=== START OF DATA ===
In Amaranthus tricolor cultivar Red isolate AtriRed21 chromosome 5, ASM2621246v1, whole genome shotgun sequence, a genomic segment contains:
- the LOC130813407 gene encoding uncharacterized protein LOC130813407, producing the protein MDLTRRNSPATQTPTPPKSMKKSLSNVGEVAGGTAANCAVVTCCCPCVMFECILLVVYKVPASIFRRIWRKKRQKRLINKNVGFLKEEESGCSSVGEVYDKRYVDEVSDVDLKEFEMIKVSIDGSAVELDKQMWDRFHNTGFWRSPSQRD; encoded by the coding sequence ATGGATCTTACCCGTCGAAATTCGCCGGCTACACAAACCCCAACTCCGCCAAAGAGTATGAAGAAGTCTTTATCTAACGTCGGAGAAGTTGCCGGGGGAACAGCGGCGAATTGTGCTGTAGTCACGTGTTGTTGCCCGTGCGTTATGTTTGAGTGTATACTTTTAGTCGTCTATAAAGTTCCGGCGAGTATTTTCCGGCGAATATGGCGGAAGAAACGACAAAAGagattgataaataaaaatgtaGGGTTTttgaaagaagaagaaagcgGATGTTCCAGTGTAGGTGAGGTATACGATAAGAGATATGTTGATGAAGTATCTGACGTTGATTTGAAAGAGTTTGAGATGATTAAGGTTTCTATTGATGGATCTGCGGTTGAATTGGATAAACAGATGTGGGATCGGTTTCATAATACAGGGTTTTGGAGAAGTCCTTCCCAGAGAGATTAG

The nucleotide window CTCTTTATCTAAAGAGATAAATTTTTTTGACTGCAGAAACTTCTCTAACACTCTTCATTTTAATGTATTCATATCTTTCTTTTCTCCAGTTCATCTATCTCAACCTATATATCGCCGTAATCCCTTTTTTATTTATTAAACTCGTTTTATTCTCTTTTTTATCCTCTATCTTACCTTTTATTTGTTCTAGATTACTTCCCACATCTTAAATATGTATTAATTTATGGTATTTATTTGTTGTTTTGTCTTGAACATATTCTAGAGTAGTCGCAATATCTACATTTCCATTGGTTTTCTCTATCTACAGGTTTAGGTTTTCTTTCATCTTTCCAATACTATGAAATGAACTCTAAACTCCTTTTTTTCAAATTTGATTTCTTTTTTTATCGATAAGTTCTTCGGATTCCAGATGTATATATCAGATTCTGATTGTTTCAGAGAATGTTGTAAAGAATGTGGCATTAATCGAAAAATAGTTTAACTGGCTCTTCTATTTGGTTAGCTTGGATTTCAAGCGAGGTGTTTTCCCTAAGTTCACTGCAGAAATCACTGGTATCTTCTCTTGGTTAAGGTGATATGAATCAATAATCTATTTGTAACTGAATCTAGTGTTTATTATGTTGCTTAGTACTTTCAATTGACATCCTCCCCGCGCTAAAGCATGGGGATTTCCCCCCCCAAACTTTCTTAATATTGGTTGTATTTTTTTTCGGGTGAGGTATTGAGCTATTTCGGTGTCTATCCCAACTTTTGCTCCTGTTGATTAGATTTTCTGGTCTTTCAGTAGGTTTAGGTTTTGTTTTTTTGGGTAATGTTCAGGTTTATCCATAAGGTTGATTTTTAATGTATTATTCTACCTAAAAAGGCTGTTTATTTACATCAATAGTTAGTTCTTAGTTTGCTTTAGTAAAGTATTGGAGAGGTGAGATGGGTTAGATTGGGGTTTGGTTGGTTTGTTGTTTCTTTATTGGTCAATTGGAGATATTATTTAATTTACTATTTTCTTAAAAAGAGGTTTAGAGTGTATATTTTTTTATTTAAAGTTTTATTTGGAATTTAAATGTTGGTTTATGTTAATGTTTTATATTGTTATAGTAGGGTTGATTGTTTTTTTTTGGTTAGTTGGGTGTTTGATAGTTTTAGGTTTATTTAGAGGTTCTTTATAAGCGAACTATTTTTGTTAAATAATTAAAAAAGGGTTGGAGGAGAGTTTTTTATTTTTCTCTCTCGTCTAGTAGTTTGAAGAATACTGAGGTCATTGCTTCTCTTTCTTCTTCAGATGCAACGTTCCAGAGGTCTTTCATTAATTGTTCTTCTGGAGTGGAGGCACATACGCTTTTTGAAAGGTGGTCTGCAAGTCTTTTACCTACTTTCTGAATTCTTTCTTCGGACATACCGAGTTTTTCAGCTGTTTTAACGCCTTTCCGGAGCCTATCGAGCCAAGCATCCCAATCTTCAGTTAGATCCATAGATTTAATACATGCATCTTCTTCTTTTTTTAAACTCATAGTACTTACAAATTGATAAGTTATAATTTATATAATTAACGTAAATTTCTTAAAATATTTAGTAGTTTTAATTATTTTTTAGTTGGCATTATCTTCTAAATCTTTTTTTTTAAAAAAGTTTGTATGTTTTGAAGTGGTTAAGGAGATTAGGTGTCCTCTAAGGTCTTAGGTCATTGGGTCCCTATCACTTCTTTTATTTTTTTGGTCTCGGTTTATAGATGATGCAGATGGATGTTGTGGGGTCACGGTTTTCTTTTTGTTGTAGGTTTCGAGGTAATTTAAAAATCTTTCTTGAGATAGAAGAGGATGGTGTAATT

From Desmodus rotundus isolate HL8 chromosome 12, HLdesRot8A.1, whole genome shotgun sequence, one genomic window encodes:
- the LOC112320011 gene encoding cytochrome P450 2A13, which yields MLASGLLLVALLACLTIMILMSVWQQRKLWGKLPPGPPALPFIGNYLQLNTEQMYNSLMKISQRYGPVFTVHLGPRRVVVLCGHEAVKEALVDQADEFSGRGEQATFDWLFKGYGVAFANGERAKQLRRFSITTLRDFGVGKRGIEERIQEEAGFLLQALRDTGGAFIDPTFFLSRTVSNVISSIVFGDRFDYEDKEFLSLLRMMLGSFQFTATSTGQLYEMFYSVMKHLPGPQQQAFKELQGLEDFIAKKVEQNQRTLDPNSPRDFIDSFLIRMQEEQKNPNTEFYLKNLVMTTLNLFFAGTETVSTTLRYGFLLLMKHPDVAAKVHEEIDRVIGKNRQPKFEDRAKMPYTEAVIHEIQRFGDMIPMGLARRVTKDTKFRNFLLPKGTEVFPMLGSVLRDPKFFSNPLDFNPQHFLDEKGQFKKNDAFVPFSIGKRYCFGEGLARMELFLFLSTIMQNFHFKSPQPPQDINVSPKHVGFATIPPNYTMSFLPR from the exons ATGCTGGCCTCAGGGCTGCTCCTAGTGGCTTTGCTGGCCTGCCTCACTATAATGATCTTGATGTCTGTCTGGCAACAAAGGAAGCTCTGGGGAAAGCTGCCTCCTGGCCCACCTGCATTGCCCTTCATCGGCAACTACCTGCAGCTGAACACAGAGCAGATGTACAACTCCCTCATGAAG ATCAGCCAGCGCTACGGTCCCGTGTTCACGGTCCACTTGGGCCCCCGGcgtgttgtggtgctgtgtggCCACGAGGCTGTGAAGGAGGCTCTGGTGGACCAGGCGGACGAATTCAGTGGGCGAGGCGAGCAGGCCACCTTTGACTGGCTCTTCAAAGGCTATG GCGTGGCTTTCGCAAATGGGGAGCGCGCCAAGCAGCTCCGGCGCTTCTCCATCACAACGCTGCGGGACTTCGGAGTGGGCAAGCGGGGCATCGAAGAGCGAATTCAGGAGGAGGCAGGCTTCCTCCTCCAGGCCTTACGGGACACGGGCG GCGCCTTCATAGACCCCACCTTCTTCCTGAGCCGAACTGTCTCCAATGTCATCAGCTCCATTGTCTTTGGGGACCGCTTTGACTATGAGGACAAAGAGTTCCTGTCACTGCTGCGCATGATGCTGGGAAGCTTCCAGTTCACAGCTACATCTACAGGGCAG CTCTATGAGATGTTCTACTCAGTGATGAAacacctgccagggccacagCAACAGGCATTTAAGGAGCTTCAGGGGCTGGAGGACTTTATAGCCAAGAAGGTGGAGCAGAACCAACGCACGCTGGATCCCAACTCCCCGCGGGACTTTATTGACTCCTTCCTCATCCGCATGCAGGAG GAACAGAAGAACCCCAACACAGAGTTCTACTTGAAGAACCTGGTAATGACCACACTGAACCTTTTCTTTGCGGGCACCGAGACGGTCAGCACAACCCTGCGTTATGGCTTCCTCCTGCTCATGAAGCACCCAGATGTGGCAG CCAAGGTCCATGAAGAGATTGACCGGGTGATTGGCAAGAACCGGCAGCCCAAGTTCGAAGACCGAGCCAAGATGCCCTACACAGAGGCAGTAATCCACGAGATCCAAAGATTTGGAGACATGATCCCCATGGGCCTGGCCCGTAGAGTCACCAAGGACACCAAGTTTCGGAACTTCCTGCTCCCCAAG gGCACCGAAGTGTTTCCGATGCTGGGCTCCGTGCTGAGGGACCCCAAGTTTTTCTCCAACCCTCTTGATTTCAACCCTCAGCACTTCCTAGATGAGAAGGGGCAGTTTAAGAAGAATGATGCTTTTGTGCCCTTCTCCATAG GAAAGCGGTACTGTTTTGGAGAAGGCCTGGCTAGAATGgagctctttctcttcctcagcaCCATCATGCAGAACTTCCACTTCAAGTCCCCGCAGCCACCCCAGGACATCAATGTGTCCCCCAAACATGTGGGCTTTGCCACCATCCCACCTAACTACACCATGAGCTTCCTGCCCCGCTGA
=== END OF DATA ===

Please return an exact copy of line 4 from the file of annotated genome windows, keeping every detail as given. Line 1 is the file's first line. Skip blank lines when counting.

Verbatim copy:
From Desmodus rotundus isolate HL8 chromosome 12, HLdesRot8A.1, whole genome shotgun sequence, one genomic window encodes: